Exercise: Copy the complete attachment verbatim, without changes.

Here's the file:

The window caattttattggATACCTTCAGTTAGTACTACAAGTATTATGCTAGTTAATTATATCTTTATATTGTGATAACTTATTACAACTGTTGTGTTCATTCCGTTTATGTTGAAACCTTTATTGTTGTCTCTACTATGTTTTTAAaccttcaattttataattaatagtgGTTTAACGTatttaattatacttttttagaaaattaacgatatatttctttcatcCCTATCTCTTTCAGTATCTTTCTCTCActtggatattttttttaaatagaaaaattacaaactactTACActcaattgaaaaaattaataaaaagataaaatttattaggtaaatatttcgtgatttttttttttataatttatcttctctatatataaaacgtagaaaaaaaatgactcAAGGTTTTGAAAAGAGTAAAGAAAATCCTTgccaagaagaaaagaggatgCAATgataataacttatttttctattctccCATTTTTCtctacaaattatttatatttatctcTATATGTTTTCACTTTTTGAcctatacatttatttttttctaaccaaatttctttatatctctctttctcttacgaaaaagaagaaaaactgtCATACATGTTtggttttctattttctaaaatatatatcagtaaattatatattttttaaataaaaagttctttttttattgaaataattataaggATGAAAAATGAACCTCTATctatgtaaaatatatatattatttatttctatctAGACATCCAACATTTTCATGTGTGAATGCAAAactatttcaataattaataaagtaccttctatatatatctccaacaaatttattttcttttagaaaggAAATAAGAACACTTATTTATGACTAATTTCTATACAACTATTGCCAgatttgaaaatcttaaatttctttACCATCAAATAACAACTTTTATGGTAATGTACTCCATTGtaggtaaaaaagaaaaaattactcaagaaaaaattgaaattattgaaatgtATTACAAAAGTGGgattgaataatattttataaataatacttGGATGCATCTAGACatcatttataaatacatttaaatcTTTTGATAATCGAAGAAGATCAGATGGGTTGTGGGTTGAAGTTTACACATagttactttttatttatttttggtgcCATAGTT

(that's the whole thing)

The window caattttattggATACCTTCAGTTAGTACTACAAGTATTATGCTAGTTAATTATATCTTTATATTGTGATAACTTATTACAACTGTTGTGTTCATTCCGTTTATGTTGAAACCTTTATTGTTGTCTCTACTATGTTTTTAAaccttcaattttataattaatagtgGTTTAACGTatttaattatacttttttagaaaattaacgatatatttctttcatcCCTATCTCTTTCAGTATCTTTCTCTCActtggatattttttttaaatagaaaaattacaaactactTACActcaattgaaaaaattaataaaaagataaaatttattaggtaaatatttcgtgatttttttttttataatttatcttctctatatataaaacgtagaaaaaaaatgactcAAGGTTTTGAAAAGAGTAAAGAAAATCCTTgccaagaagaaaagaggatgCAATgataataacttatttttctattctccCATTTTTCtctacaaattatttatatttatctcTATATGTTTTCACTTTTTGAcctatacatttatttttttctaaccaaatttctttatatctctctttctcttacgaaaaagaagaaaaactgtCATACATGTTtggttttctattttctaaaatatatatcagtaaattatatattttttaaataaaaagttctttttttattgaaataattataaggATGAAAAATGAACCTCTATctatgtaaaatatatatattatttatttctatctAGACATCCAACATTTTCATGTGTGAATGCAAAactatttcaataattaataaagtaccttctatatatatctccaacaaatttattttcttttagaaaggAAATAAGAACACTTATTTATGACTAATTTCTATACAACTATTGCCAgatttgaaaatcttaaatttctttACCATCAAATAACAACTTTTATGGTAATGTACTCCATTGtaggtaaaaaagaaaaaattactcaagaaaaaattgaaattattgaaatgtATTACAAAAGTGGgattgaataatattttataaataatacttGGATGCATCTAGACatcatttataaatacatttaaatcTTTTGATAATCGAAGAAGATCAGATGGGTTGTGGGTTGAAGTTTACACATagttactttttatttatttttggtgcCATAGTT